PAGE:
Problem #2: “I can’t remember to complete many small actions.”

I’ve talked at length about why small actions are important. So the question is, why do people struggle to complete them on a consistent basis?

I don’t think it’s because we’re lazy or unmotivated or can’t find the time. Instead, the difficulty is related to a concept called cognitive load.

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Let me explain.

We all have a finite limit on our short-term memory. It’s been said that most people can only retain seven chunks of information. Since a tiny fraction of what you know is stored in your “working memory,” you have to rely on long-term memory and existing habits to accomplish almost every task in life.

For instance, when you first learned how to drive a car, you had to consciously think about the process required for each action and decision. This included tasks like changing lanes, parallel parking, using a turn signal, or driving with a stick shift. Each task required constant reinforcement of your short-term memory.

Eventually, these actions became learned behavior, which means you no longer have to think about the process required to drive a car. You just do it! This frees up your mind so you can focus other things, like singing an off-key version of your favorite song on Spotify.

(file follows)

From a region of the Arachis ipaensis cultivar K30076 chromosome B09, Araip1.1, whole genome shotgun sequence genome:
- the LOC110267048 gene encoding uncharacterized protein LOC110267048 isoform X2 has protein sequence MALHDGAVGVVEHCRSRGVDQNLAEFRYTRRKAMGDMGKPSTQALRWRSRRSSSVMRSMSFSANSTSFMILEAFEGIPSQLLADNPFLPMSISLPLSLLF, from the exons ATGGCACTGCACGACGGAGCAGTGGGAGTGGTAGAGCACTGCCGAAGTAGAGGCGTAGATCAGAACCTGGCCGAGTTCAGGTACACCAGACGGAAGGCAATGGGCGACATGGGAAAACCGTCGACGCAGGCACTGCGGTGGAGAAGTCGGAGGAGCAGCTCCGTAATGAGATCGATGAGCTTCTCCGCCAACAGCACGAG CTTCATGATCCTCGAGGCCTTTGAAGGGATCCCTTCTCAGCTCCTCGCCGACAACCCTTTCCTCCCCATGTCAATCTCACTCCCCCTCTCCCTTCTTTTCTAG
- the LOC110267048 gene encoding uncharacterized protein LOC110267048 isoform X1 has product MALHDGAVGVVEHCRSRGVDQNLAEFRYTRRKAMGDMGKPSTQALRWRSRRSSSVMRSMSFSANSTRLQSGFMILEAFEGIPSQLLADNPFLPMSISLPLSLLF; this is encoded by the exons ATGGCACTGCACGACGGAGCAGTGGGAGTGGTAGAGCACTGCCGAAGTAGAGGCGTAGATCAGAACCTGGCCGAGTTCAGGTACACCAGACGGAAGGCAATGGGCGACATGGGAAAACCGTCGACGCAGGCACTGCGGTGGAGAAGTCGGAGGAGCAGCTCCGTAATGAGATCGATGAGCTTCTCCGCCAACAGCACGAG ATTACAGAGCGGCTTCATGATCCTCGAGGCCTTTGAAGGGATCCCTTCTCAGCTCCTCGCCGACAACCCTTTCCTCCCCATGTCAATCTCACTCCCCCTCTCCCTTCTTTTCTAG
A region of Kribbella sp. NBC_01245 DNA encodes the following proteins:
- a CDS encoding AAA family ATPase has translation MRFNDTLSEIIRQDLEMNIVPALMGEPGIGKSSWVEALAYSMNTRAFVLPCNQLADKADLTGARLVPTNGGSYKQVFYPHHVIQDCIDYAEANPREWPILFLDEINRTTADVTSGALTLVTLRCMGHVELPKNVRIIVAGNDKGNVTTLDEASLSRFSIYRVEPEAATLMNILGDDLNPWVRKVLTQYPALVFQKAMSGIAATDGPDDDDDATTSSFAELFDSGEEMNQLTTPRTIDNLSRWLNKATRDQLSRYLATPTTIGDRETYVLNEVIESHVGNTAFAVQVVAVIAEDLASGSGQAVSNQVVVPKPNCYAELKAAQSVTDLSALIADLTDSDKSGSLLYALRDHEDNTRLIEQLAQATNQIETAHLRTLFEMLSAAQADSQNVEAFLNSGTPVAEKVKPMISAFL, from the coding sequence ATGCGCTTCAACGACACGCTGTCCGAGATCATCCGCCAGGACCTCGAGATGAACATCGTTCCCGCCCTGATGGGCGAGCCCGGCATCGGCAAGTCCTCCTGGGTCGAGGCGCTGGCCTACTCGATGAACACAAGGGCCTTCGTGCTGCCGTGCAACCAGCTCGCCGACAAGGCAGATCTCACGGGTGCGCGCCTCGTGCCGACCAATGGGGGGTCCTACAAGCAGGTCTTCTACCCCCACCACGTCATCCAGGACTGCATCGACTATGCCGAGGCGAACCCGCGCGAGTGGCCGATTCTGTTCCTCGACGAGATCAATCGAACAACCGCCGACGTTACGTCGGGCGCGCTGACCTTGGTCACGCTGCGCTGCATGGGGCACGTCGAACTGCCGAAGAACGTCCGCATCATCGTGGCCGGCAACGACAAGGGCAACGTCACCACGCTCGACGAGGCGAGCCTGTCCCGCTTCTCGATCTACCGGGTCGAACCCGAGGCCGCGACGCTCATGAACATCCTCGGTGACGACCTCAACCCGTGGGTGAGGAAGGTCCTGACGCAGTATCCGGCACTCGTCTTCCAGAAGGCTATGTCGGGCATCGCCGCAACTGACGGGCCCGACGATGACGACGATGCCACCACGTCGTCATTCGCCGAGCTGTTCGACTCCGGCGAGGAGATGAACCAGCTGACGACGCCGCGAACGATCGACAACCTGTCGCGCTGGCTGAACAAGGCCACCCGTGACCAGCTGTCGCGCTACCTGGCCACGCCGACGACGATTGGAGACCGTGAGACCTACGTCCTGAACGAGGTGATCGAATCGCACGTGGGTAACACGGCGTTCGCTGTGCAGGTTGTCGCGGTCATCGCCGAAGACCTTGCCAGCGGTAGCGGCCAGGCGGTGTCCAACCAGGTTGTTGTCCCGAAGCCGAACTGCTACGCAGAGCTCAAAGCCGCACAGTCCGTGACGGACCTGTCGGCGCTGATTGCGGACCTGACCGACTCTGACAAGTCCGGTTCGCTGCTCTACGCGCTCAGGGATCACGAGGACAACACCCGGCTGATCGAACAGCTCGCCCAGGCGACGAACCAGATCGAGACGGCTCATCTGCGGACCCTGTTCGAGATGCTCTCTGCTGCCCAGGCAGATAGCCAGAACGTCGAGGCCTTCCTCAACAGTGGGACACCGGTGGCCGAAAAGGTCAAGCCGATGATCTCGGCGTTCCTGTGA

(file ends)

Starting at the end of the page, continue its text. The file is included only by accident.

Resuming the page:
Now, let’s use a different example to demonstrate cognitive load. We all know that tracking your expenses is the key to mastering your financial life. Honestly, it’s not hard to write down an expenditure—it’s an action that takes a few seconds to complete. But it’s easy to forget because it’s not an automatic part of your daily routine. If you don’t use what’s called a “trigger” to remind you of this action, then tracking your spending is hard to remember on a consistent basis.

Let’s compare tracking expenditures to a small habit that’s (hopefully) a permanent behavior—brushing your teeth.

We all know there are serious negative consequences if you forget this activity. Gingivitis, periodontitis, and tooth decay all are possibilities when you fail to stick to the daily teeth-brushing habit.

Your average person understands these risks, so she remembers to do it (at least) twice a day—usually in the morning and evening.

So, my question is, how do you remember to brush those pearly whites?

Well, I think the main reason is because this small action is usually “anchored” to a larger routine that you complete when you wake up in the morning and before you go to bed in the evening. Brushing your teeth doesn’t strain your cognitive load because it’s now an automatic action.

This leads to my next question: Why is it easy to remember brushing your teeth but harder to remember an equally important habit, like tracking your expenditures?

I feel the answer is related to the fact that tracking your expenditures isn’t anchored to an existing routine, which is the main reason why it’s important to build habit stacking routines into your day. So, let’s talk about that next.